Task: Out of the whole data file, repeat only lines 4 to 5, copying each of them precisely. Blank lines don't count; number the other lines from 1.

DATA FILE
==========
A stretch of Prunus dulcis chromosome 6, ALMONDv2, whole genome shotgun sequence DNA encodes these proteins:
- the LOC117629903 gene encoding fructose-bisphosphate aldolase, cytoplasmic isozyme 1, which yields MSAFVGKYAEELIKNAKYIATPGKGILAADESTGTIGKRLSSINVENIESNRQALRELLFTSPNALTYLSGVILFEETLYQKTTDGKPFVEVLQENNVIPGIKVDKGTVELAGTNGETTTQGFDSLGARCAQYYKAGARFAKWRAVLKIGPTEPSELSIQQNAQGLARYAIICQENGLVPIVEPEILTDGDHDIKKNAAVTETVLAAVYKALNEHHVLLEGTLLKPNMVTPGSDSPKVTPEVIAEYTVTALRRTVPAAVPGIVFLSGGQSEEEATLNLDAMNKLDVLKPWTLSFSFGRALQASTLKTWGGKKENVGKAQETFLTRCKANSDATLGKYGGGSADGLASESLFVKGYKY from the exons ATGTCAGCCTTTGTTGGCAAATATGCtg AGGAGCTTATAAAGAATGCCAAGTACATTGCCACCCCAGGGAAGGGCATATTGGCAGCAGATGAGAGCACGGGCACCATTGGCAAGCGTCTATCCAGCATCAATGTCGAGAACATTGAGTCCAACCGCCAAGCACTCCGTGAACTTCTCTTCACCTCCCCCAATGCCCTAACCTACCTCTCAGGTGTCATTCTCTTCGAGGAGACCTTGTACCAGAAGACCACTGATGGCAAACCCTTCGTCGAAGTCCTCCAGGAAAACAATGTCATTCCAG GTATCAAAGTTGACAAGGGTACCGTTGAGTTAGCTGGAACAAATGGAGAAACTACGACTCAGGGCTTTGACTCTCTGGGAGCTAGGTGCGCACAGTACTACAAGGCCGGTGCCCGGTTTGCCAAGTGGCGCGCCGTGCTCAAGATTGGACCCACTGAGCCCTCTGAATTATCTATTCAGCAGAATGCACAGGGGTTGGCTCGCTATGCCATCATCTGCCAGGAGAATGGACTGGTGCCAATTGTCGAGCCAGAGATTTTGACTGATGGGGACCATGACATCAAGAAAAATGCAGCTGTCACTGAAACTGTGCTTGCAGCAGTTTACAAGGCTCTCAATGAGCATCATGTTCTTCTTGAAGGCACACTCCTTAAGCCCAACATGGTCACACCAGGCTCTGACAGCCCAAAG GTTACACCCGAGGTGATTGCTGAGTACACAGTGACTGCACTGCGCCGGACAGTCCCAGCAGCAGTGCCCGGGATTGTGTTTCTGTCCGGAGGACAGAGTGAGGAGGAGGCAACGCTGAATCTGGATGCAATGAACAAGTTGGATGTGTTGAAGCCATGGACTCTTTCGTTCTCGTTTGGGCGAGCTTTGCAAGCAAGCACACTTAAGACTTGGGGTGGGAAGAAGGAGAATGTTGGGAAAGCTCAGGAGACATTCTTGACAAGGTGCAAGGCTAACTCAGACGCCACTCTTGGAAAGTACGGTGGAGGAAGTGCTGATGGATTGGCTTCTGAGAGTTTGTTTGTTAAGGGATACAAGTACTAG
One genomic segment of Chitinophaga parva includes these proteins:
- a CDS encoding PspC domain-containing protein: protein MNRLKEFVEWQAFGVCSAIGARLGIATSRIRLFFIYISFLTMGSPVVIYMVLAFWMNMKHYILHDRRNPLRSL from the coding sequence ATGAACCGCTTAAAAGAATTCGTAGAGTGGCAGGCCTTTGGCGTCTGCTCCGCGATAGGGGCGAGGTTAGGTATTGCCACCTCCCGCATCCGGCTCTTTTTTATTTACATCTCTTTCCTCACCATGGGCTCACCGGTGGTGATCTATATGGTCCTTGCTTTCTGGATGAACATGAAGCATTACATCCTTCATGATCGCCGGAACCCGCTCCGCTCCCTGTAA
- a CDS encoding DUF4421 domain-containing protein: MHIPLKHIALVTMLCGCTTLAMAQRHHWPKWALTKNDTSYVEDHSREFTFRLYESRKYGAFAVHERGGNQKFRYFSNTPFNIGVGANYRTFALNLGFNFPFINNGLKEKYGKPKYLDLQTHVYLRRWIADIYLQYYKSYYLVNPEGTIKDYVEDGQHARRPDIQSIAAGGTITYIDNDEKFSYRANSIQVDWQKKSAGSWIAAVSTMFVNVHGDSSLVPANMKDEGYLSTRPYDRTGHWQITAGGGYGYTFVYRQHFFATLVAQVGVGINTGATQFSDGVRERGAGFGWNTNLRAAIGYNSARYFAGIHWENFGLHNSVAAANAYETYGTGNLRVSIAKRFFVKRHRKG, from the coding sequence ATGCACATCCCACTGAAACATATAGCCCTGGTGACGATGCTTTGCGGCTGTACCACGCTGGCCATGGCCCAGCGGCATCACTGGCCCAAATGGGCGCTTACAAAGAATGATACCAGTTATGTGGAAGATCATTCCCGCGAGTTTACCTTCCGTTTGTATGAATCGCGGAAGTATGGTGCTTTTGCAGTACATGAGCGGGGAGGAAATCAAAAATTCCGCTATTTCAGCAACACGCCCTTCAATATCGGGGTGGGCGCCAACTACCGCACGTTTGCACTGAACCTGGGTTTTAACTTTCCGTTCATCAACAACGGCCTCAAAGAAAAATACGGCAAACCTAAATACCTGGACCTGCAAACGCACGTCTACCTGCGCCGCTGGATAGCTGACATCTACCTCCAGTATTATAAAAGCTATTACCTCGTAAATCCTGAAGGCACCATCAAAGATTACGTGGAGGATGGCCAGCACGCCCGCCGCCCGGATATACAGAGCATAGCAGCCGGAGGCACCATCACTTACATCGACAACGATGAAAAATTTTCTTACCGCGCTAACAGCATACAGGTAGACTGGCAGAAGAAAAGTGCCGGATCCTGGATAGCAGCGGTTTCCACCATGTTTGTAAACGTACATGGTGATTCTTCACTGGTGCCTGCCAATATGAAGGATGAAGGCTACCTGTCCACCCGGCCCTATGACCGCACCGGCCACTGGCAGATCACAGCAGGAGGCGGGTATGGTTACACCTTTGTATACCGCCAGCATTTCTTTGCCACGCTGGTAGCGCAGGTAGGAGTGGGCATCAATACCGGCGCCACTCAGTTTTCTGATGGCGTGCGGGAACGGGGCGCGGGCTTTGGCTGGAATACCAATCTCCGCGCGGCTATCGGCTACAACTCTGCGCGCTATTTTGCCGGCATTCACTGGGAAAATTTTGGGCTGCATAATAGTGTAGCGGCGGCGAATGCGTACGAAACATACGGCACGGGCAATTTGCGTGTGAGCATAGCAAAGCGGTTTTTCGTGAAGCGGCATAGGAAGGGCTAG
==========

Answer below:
- a CDS encoding PspC domain-containing protein: protein MNRLKEFVEWQAFGVCSAIGARLGIATSRIRLFFIYISFLTMGSPVVIYMVLAFWMNMKHYILHDRRNPLRSL from the coding sequence ATGAACCGCTTAAAAGAATTCGTAGAGTGGCAGGCCTTTGGCGTCTGCTCCGCGATAGGGGCGAGGTTAGGTATTGCCACCTCCCGCATCCGGCTCTTTTTTATTTACATCTCTTTCCTCACCATGGGCTCACCGGTGGTGATCTATATGGTCCTTGCTTTCTGGATGAACATGAAGCATTACATCCTTCATGATCGCCGGAACCCGCTCCGCTCCCTGTAA
- a CDS encoding DUF4421 domain-containing protein: MHIPLKHIALVTMLCGCTTLAMAQRHHWPKWALTKNDTSYVEDHSREFTFRLYESRKYGAFAVHERGGNQKFRYFSNTPFNIGVGANYRTFALNLGFNFPFINNGLKEKYGKPKYLDLQTHVYLRRWIADIYLQYYKSYYLVNPEGTIKDYVEDGQHARRPDIQSIAAGGTITYIDNDEKFSYRANSIQVDWQKKSAGSWIAAVSTMFVNVHGDSSLVPANMKDEGYLSTRPYDRTGHWQITAGGGYGYTFVYRQHFFATLVAQVGVGINTGATQFSDGVRERGAGFGWNTNLRAAIGYNSARYFAGIHWENFGLHNSVAAANAYETYGTGNLRVSIAKRFFVKRHRKG, from the coding sequence ATGCACATCCCACTGAAACATATAGCCCTGGTGACGATGCTTTGCGGCTGTACCACGCTGGCCATGGCCCAGCGGCATCACTGGCCCAAATGGGCGCTTACAAAGAATGATACCAGTTATGTGGAAGATCATTCCCGCGAGTTTACCTTCCGTTTGTATGAATCGCGGAAGTATGGTGCTTTTGCAGTACATGAGCGGGGAGGAAATCAAAAATTCCGCTATTTCAGCAACACGCCCTTCAATATCGGGGTGGGCGCCAACTACCGCACGTTTGCACTGAACCTGGGTTTTAACTTTCCGTTCATCAACAACGGCCTCAAAGAAAAATACGGCAAACCTAAATACCTGGACCTGCAAACGCACGTCTACCTGCGCCGCTGGATAGCTGACATCTACCTCCAGTATTATAAAAGCTATTACCTCGTAAATCCTGAAGGCACCATCAAAGATTACGTGGAGGATGGCCAGCACGCCCGCCGCCCGGATATACAGAGCATAGCAGCCGGAGGCACCATCACTTACATCGACAACGATGAAAAATTTTCTTACCGCGCTAACAGCATACAGGTAGACTGGCAGAAGAAAAGTGCCGGATCCTGGATAGCAGCGGTTTCCACCATGTTTGTAAACGTACATGGTGATTCTTCACTGGTGCCTGCCAATATGAAGGATGAAGGCTACCTGTCCACCCGGCCCTATGACCGCACCGGCCACTGGCAGATCACAGCAGGAGGCGGGTATGGTTACACCTTTGTATACCGCCAGCATTTCTTTGCCACGCTGGTAGCGCAGGTAGGAGTGGGCATCAATACCGGCGCCACTCAGTTTTCTGATGGCGTGCGGGAACGGGGCGCGGGCTTTGGCTGGAATACCAATCTCCGCGCGGCTATCGGCTACAACTCTGCGCGCTATTTTGCCGGCATTCACTGGGAAAATTTTGGGCTGCATAATAGTGTAGCGGCGGCGAATGCGTACGAAACATACGGCACGGGCAATTTGCGTGTGAGCATAGCAAAGCGGTTTTTCGTGAAGCGGCATAGGAAGGGCTAG